Henry Mintzberg Mintzberg on Management

ISBN 13: 9780029213711

Mintzberg on Management

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9780029213711: Mintzberg on Management

In this exploration of the function of management, the author focuses on how companies work, challenging traditional assumptions from a "grass roots" point of view. He answers questions such as "how do organizations function and structure themselves?", "how do their power relationships develop and their goals form?" and "by what processes do managers make important strategic decisions?". He shows how the elements for successful business strategy is rarely born in solitary contemplation suggesting that they often come together in the heat of battle. The author is co-winner of the McKensey Award for the best Harvard Business Review article for 1987.

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About the Author:

Henry Mintzberg is Bronfman Professor of Management at McGill University and is president of the Strategic Management Society. He is also a two-time winner of the McKinsey Award for the best Harvard Business Review article. His first McKinsey Award recognized "The Manager's Job: Folklore and Fact," published in 1975, and in 1987 Mintzberg received his second McKinsey Award for "Crafting Strategy."

Excerpt. Reprinted by permission. All rights reserved.:

Chapter 1

THE MANAGER'S JOB
Folklore and Fact

When we think of organization, we think of management. Of course, there is a great deal more to organizations than managers and the management systems they create. But what distinguishes the formal organization from a random collection of people -- a mob, an informal group -- is the presence of some system of authority and administration, personified by one manager or several in a hierarchy to knit the whole effort together.

That being the case, and given the love affair the American people in particular have had with the manager for more than a century, from Horatio Alger to Lee lacocca, it is surprising how little study there has been of what managers actually do. Like thousands of other students at the time, I took an MBA, a degree ostensibly designed to train managers, without questioning the fact that no one ever discussed in a serious way what managers really did. Imagine a program in medicine without ever a comment on the work of the doctor.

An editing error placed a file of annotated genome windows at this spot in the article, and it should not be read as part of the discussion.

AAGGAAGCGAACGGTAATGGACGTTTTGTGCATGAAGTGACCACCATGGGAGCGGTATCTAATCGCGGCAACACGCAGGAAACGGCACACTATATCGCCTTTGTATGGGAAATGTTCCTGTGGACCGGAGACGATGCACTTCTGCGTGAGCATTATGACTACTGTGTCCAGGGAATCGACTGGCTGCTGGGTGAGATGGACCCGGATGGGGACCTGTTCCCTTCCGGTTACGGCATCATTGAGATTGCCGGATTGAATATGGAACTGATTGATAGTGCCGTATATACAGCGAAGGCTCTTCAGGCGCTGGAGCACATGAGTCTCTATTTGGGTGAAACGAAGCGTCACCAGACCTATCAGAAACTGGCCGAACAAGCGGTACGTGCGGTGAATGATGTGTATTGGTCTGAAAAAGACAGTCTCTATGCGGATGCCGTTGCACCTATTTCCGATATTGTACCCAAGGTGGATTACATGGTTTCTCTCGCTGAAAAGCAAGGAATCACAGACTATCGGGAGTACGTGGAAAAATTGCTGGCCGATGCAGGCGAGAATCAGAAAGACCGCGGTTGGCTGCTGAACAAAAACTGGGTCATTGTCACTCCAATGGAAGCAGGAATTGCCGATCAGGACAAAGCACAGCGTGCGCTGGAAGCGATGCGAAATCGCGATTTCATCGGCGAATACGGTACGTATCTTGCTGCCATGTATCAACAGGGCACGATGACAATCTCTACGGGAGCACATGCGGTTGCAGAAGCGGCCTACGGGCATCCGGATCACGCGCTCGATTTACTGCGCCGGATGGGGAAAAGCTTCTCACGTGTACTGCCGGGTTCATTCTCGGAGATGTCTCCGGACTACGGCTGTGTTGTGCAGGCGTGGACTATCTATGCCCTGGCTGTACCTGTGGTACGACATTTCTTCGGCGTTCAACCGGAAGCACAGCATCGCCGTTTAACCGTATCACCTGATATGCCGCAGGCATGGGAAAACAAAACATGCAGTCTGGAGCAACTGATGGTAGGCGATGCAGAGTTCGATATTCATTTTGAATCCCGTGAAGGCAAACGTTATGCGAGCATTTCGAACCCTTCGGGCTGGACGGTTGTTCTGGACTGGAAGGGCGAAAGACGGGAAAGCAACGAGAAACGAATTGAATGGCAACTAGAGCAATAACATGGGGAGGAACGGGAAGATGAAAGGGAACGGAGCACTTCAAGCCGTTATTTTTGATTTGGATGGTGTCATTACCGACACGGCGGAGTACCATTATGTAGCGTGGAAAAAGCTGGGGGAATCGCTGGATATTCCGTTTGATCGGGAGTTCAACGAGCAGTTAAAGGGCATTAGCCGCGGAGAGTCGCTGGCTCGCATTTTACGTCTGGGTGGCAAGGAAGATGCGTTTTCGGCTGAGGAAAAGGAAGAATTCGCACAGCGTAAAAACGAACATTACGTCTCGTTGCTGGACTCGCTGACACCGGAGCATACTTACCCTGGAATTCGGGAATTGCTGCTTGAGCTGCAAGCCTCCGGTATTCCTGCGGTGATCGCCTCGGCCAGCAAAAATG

There has certainly been no shortage of material on what managers should do (for example, follow a whole set of simple prescriptions called "time management" or use computers in the ways recommended by detached technical specialists). Unfortunately, in the absence of any real understanding of managerial work, much of this advice has proved false and wasteful. How can anyone possibly prescribe change in a phenomenon so complex as managerial work without first having a deep comprehension of it?

In the mid-1960s, James Webb, who ran NASA, wanted to be studied. NASA felt the need to justify its existence by spinning off practical applications of its innovations, and Webb counted its management processes among those innovations. Webb raised the idea with a professor of mine at the MIT Sloan School of Management, and since I was the only doctoral student then studying management there (as opposed to computer systems or mathematical models or motivating people, etc.), he approached me to study Webb as my doctoral thesis. I declined what seemed to be a crazy idea. This was MIT, after all, the bastion of science. Sitting in a manager's office and writing down what he did all day just didn't seem quite right. (Another professor had told me earlier that what an MIT doctoral thesis had to be above all was "elegant." He was not referring to the results.) In any event, I was going to do a thesis on how to develop a comprehensive strategic planning process for organizations. Luckily, and not for the last time in my life, forces outside of me saved me from myself.

The planning thesis didn't work out, for want of an organization willing to subject itself to such an exercise (or for want of my trying very hard to find one). Then I attended a conference at MIT to which a number of impressive people came to discuss the impact that the computer would have on the manager. They went nowhere; for two days they talked in circles, hardly getting beyond the contention that the managers' use of the computer should have something to do with the fact that their work was "unprogrammed" (whatever that was supposed to mean). It struck me that these people lacked a framework to enable them to understand managerial work. They certainly didn't lack an innate knowledge of the process -- they all worked with managers, and a number were managers themselves. What they lacked was a conceptual basis to consider the issue.